TESS VIGELAND: This is Marketplace Money from American Public Media. I’m Tess Vigeland.
Back now to our series about investment clubs. We’re following three of them — in Seattle, San Jose and Fairfax, Va. — as they figure out what stocks to buy, sell and hold throughout the year.
We return to San Jose for lunch at an Italian joint called Frankie, Johnny and Luigi’s. Our last visit was back in April. Now, as then, just four club members in attendance. Martha Alderson, Alan Smith, Kathy Tegtmeier and Marvin Kohn. All with the same thirst for a summer drink.
We heard from this club a couple of weeks ago, when they shared how they deal with big market swings. They were a prescient bunch the day before a stock market rout. So we’ll get right to how the club is doing for 2007. Alderson is the group’s treasurer, and says they’re up about 1.5 since April.
MARTHA ALDERSON: We had eight holdings in April, and now we’ve got seven.
VIGELAND: And what’s your total amount invested at this point?
ANDERSON: Total amount invested is almost $26,000. The total pie is $33,075.
ALAN SMITH: Gosh, it seems like only yesterday we were down at 22.
VIGELAND: Why do you have so much cash right now?
SMITH: We want to go to Hawaii.
ALDERSON: One of the reasons we have so much cash is that even though we keep finding things to buy, something will happen to a stock we already own. Like we very recently, probably in the last six months, had decided to purchase a stock called Tier One. And then a big buyout was announced, and we didn’t like the company that was gonna be buying them out, so we just decided we’re gonna let go of that holding.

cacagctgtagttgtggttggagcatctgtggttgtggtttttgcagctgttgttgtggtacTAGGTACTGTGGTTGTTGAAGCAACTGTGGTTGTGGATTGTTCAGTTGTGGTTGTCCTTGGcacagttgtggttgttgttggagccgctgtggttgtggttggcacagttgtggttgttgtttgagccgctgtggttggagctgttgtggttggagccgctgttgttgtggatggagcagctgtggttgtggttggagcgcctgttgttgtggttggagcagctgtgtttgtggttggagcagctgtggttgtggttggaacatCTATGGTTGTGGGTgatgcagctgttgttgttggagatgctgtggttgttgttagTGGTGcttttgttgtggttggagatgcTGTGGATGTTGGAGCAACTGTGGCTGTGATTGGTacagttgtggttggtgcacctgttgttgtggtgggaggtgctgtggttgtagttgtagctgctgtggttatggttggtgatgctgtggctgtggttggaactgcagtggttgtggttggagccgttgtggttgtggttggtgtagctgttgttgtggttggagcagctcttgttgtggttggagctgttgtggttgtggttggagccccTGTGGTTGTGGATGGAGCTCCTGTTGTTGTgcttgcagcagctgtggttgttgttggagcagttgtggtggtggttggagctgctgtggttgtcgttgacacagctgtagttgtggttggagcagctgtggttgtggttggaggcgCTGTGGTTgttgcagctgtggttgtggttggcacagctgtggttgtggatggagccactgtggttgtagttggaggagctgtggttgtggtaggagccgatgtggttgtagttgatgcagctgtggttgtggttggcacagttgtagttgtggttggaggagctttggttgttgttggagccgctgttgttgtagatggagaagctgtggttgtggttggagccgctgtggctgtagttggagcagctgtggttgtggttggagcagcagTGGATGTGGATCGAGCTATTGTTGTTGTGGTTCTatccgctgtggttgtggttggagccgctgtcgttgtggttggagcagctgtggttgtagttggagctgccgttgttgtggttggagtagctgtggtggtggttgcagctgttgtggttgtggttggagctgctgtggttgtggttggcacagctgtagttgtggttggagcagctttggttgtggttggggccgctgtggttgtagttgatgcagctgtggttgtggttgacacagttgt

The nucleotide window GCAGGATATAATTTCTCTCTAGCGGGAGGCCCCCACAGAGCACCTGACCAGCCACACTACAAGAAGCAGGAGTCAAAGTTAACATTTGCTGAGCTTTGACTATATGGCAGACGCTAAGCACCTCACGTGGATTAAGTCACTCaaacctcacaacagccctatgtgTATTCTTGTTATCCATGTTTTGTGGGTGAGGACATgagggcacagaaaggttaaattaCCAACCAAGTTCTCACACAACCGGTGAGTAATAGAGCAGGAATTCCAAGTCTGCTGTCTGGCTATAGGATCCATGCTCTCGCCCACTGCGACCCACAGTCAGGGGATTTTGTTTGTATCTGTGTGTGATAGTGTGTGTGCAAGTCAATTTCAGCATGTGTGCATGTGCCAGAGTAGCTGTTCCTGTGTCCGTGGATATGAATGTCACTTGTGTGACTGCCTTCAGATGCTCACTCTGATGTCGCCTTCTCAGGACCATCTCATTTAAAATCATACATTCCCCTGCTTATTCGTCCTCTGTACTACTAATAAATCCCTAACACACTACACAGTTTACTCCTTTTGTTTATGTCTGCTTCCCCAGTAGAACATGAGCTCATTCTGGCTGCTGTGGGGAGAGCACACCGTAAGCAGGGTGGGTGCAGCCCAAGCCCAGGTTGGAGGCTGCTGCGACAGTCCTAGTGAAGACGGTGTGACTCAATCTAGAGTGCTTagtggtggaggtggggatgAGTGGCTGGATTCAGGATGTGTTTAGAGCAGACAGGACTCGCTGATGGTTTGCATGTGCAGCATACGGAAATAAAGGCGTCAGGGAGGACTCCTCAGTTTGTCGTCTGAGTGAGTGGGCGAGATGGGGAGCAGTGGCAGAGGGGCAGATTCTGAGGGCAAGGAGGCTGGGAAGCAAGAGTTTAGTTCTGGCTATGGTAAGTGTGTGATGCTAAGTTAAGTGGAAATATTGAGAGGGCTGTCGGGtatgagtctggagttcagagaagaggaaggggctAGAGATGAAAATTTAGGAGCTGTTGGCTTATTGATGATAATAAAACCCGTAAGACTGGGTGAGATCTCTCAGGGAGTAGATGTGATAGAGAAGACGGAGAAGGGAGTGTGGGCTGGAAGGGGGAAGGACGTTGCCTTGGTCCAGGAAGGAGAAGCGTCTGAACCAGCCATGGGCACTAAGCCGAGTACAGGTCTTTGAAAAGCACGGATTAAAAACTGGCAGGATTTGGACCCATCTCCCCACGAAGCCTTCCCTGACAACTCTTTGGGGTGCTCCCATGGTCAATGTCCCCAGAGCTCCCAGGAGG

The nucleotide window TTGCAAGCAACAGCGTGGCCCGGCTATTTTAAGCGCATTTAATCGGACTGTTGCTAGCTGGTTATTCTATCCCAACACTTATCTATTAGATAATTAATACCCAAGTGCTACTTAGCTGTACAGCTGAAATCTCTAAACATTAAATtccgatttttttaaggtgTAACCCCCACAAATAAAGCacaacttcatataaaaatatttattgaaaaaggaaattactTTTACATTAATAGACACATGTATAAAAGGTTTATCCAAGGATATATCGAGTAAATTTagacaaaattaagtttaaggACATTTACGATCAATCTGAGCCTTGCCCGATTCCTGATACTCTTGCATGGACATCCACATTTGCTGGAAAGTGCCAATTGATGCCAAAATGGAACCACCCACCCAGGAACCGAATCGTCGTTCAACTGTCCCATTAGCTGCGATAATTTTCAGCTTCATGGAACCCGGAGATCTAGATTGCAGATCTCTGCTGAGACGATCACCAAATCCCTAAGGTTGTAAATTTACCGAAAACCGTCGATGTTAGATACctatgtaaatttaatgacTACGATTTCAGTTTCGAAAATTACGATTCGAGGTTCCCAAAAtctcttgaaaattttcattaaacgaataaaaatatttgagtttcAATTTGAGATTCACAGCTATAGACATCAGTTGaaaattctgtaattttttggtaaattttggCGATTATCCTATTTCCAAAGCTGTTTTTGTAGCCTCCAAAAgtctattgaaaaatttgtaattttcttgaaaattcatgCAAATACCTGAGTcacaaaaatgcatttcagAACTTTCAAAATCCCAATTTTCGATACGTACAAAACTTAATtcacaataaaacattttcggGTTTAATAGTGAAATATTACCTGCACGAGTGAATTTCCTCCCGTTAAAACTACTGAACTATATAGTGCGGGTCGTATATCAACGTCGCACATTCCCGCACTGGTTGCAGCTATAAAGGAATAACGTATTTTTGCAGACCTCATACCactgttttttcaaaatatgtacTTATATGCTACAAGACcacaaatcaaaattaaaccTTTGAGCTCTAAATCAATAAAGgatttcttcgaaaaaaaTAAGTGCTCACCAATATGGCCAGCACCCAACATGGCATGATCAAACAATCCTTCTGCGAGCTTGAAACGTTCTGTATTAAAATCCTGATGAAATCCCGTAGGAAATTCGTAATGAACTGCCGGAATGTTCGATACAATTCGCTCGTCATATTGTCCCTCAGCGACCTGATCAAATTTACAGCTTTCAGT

VIGELAND: So you have cash from selling a stock.
ANDERSON: Yeah. We have some cash from selling a stock. We keep trying to buy and build up, and then inevitably we end up selling something. And so we’ve had about this much cash on the balance sheet rotating through for awhile now. And we’re trying to — we want to be more fully invested.
MARVIN KOHN: But the other thing we want to be careful of is that our investments are balanced. We sold a company in the financial sector, so both Kathy and I have looked for replacements in the same sector.
Tier One isn’t the only stock they sold in the last three months. Also gone: Chico’s, the women’s clothing store. It was on the chopping block at their meeting in April.
KATHY TEGTMEIER: We felt very strongly about the original Chico’s product line and its customer base. And they started branching into a much younger marketplace, kind of neglecting their bread-and-butter customers. And they just haven’t . . . weren’t as successful, and the numbers were reflecting that. And we just kind of went, you know, we’re not gonna wait for them to figure this out and get their act together.
Another company faces the ax at this meeting. The group has owned stock in Brown and Brown — an insurance brokerage — for four years. But Smith and Kohn sense problems.
SMITH: I’m in favor of getting rid of Brown and Brown, actually.
ANDERSON: Brown and Brown?
Yeah, their performance is . . . and it’s, the trend isn’t slowing.
ANDERSON: The trend is down, their growth is still reasonably good — it’s about 14 percent year over year for the last quarter.
KOHN: They have digestion problems. They’re buying companies, that’s their growth.
KOHN: And often times, it just takes a lot longer to digest and get the economies of scale.